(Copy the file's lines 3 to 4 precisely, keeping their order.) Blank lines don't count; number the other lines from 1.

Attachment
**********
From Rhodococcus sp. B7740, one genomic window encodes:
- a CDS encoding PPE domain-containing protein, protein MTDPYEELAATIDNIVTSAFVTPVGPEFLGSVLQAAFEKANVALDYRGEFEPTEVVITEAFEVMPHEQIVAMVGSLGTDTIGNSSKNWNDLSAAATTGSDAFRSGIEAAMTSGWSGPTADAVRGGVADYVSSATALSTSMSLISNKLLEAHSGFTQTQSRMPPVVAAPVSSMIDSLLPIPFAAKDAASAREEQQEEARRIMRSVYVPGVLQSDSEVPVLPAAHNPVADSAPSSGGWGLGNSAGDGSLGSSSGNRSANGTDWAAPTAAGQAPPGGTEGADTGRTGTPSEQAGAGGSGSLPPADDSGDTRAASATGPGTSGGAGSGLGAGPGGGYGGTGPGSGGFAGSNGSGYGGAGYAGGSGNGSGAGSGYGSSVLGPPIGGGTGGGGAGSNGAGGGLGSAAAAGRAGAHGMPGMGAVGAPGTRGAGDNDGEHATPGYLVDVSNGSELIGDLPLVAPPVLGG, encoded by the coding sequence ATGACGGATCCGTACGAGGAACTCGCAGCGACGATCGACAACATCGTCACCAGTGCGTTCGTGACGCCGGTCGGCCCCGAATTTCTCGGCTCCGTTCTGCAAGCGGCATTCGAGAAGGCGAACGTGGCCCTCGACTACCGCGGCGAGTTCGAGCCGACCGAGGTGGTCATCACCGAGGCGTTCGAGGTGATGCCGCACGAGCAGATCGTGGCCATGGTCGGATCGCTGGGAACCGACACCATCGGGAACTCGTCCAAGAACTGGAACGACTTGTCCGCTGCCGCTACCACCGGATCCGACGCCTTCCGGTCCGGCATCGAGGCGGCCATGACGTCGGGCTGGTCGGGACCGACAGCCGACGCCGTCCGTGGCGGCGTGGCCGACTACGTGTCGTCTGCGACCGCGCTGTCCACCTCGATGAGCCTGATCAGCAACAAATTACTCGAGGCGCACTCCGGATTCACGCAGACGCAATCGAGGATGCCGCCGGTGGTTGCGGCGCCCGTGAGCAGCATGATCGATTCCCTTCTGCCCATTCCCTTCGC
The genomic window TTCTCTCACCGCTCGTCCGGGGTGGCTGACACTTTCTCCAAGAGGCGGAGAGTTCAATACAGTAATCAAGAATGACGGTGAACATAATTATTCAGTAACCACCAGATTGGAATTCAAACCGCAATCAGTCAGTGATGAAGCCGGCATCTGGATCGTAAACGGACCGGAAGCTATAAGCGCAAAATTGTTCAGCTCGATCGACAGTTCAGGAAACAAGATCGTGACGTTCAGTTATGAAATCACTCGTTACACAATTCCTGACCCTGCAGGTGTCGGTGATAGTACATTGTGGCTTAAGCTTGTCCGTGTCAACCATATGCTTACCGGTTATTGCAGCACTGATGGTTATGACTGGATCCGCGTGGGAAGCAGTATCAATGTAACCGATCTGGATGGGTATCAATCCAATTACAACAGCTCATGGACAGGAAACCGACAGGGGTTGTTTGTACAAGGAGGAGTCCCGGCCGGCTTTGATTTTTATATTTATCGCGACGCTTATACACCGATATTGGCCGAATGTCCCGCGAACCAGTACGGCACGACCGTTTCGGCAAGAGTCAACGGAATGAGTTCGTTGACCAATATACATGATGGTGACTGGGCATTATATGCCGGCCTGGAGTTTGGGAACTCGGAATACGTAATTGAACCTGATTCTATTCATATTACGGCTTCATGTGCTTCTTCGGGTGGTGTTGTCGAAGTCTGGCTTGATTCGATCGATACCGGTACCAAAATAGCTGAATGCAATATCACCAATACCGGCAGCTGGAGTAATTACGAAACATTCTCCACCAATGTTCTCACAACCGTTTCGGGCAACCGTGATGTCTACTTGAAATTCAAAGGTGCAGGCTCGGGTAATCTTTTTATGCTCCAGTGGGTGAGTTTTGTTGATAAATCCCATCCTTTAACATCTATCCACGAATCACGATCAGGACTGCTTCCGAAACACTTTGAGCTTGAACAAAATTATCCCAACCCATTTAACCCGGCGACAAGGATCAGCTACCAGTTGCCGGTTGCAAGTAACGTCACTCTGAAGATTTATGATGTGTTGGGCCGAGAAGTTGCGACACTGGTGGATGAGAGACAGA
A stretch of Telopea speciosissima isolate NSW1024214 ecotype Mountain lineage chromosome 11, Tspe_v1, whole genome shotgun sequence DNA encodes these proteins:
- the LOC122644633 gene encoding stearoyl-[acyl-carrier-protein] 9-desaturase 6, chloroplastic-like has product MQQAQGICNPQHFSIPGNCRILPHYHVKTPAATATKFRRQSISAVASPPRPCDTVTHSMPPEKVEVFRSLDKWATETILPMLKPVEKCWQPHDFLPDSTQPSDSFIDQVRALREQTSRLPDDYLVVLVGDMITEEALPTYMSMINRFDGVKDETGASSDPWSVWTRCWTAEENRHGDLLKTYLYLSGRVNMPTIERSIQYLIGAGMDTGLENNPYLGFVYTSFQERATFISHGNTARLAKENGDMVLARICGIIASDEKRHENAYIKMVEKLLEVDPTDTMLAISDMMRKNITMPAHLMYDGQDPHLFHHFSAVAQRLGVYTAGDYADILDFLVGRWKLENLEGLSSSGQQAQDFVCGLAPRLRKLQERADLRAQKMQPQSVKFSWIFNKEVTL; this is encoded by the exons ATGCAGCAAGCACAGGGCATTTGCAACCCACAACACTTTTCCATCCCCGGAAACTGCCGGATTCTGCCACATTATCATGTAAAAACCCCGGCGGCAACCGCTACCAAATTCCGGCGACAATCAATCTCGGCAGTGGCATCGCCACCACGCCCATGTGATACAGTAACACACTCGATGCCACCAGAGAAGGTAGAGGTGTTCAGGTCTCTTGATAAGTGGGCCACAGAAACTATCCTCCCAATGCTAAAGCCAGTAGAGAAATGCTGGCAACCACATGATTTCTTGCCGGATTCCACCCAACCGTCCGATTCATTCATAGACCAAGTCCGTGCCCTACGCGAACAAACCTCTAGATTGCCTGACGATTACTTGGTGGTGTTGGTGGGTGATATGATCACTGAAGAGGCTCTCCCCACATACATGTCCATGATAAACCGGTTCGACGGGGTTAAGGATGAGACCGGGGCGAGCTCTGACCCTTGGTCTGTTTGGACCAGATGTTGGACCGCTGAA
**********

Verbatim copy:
The genomic window TTCTCTCACCGCTCGTCCGGGGTGGCTGACACTTTCTCCAAGAGGCGGAGAGTTCAATACAGTAATCAAGAATGACGGTGAACATAATTATTCAGTAACCACCAGATTGGAATTCAAACCGCAATCAGTCAGTGATGAAGCCGGCATCTGGATCGTAAACGGACCGGAAGCTATAAGCGCAAAATTGTTCAGCTCGATCGACAGTTCAGGAAACAAGATCGTGACGTTCAGTTATGAAATCACTCGTTACACAATTCCTGACCCTGCAGGTGTCGGTGATAGTACATTGTGGCTTAAGCTTGTCCGTGTCAACCATATGCTTACCGGTTATTGCAGCACTGATGGTTATGACTGGATCCGCGTGGGAAGCAGTATCAATGTAACCGATCTGGATGGGTATCAATCCAATTACAACAGCTCATGGACAGGAAACCGACAGGGGTTGTTTGTACAAGGAGGAGTCCCGGCCGGCTTTGATTTTTATATTTATCGCGACGCTTATACACCGATATTGGCCGAATGTCCCGCGAACCAGTACGGCACGACCGTTTCGGCAAGAGTCAACGGAATGAGTTCGTTGACCAATATACATGATGGTGACTGGGCATTATATGCCGGCCTGGAGTTTGGGAACTCGGAATACGTAATTGAACCTGATTCTATTCATATTACGGCTTCATGTGCTTCTTCGGGTGGTGTTGTCGAAGTCTGGCTTGATTCGATCGATACCGGTACCAAAATAGCTGAATGCAATATCACCAATACCGGCAGCTGGAGTAATTACGAAACATTCTCCACCAATGTTCTCACAACCGTTTCGGGCAACCGTGATGTCTACTTGAAATTCAAAGGTGCAGGCTCGGGTAATCTTTTTATGCTCCAGTGGGTGAGTTTTGTTGATAAATCCCATCCTTTAACATCTATCCACGAATCACGATCAGGACTGCTTCCGAAACACTTTGAGCTTGAACAAAATTATCCCAACCCATTTAACCCGGCGACAAGGATCAGCTACCAGTTGCCGGTTGCAAGTAACGTCACTCTGAAGATTTATGATGTGTTGGGCCGAGAAGTTGCGACACTGGTGGATGAGAGACAGA
A stretch of Telopea speciosissima isolate NSW1024214 ecotype Mountain lineage chromosome 11, Tspe_v1, whole genome shotgun sequence DNA encodes these proteins: